Level 2: used to clarify purpose reasons and intended consequencesLevel 2: processing-compare, reason, generalise, making sense and meaning of informationLevel 3: move leaders into exploring the basis or outcomes of their actions.Level 3: speculate, imagine, idealise, predict, elaborate and apply concepts in new and hypothetical situations
ReflectionFor this process to work well...
What do we need to knowWhat do we need to doWho do we need to be
ReflectionIn what ways could you use this process within your own or others learning?
Session 2: Teachers and questioning
Need a new quote here
What strategies do we currently employ that facilitate deep thinking in our students?
What strategies do you currently employ that facilitate effective questioning from your students?
How do we walk on Hot Sand?Key points and actions on each aspect of the reading... (pairs)1. Prepare key questions to ask 2. Ask fewer and better questions 3. Use appropriate language and content 4. Distribute questions around the class5. Thinking time and pauses between questions 6. Use questions to make progressive cognitive demands 7. Prompt pupils, give clues 8. Use pupils responses, even incorrect ones 9. Encourage pupils to ask questions 10. Listen and acknowledge pupils responses positively
What does research say?
How do they walk on hot sand?
Using questions to help pupils learn
(jigsaw to become experts and share information)
What implications does this have for your practice?
(Reflection and talk for action!)
What do you need to know and do to be an effective questioner?
(Model co-construction process using T chart)
What strategies do we employ that assist in question development?Spreading questions around roomPing-ponging questions that ariseWait-timeFacilitation role, rather than transmissive ? teachingCollaborative Learning structuresTime for discussionAccess to a variety of resourcesPlan for questioning limit number of T questionsModelling quality questioningTalk about questioningExposure to resources that promote questioning eg: cluedo, fish, mysteries/whodunnits, science experimentsGuide students with their question creationNon-verbal promptsMeaningful contextWebquests teacher and student createdReciprocal/Guided ReadingRestate or Paraphrase student questions or information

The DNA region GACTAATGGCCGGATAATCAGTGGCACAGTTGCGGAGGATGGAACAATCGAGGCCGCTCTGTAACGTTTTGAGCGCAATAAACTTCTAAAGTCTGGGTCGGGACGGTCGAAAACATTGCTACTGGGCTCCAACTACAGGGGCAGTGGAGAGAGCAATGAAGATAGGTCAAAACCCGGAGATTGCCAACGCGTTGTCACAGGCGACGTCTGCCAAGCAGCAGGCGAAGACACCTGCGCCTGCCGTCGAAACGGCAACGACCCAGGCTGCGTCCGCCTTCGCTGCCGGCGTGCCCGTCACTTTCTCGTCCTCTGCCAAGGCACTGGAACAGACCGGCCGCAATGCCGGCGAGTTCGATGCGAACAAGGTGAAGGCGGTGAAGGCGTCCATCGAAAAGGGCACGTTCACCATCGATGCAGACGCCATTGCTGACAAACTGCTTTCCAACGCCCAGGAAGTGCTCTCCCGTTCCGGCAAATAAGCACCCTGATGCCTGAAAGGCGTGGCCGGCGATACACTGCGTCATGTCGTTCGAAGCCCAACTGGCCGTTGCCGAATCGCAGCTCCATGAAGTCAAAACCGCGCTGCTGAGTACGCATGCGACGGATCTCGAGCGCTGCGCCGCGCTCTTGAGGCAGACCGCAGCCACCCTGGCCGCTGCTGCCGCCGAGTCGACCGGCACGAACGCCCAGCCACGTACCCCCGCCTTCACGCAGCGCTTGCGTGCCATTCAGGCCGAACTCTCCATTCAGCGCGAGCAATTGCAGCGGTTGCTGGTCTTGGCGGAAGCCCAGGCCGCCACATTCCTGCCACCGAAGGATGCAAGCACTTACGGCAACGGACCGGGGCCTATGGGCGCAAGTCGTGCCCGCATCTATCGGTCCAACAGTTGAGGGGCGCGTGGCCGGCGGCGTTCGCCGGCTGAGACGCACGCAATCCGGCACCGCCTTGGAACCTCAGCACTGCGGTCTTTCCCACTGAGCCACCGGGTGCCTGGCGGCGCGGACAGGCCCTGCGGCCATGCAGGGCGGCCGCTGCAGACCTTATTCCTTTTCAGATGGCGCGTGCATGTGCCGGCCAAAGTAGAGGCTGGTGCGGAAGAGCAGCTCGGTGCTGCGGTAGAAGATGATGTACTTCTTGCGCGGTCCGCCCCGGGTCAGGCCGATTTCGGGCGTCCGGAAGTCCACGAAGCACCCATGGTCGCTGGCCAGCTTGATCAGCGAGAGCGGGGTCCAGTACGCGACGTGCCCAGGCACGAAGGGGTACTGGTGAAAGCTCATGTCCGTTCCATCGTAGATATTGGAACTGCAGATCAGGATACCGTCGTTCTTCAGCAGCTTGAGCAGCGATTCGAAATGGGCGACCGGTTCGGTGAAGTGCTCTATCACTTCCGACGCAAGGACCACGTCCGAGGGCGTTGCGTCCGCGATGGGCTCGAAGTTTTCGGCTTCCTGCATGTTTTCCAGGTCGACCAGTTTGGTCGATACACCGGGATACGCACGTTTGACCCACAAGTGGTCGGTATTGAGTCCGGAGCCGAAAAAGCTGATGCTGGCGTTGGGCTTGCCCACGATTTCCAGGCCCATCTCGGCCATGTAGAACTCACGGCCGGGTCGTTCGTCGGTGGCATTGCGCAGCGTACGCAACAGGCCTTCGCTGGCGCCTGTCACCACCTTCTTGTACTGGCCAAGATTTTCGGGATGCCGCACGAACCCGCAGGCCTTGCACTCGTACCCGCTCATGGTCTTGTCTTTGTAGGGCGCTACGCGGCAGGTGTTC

What other strategies can we use to enhance questioning?Parking LotPing-ponging questionsPost-boxesCo-operative learning structuresTexts / Text displaysMulti-mediaVisual imagesQuestions placed around room
Session 3:Students as Questioners
Once you have learned how to ask relevant and appropriate questions, you have learned how to learn and no one can keep you from learning whatever you want or need to know.
Neil PostmanTeaching as a subversive activity
How might you like this to look? Discuss.
Teacher as Questioner
Student as Questioner
So what are the attributes of an Effective Questioner?
Complete the role on wall outline.
What are the attributes of an effective questioner? Is aware of a need for information.
Able to clarify what information is needed.
Has a base set of vocabulary that is relevant to the context or issue.
Is able to ask a range of relevant questions.
Takes that range of relevant questions to a range of appropriate resources.
Persists in their search for the answer/s.
Edits their questions as necessary
What makes a good question?
Brainstorm in pairs
Questioning Rubric for creating and evaluating Effective Questions
Trevor Bond, 2008
StageQuestion Type7Used multiple question words to create a probing question when interviewing an expert.6Used relevant synonyms to edit questions.5Used the seven servants and relevant key words and phrases to create questions. (Which, could, might, can, will)4Used the seven servants to write/ask open thick questions (who, when, what, where, how, which, why)3Asked a relevant yes/no/maybe question. Closed / Open, thin (is, can, does, could, may)2Any non-relevant question (does not contain contextual key words, or phrases)1Created statements, rather than questions
Without strong questioning skills, you are just a passenger on someone elses bus tour. You may be on the highway, but someone is doing the driving.Jamie Mc Kenzie
But how do we get our students there???
TTL LT LDemonstration Shared Guided Independent Demonstration Practice Practice
Strategies that facilitate student questioning...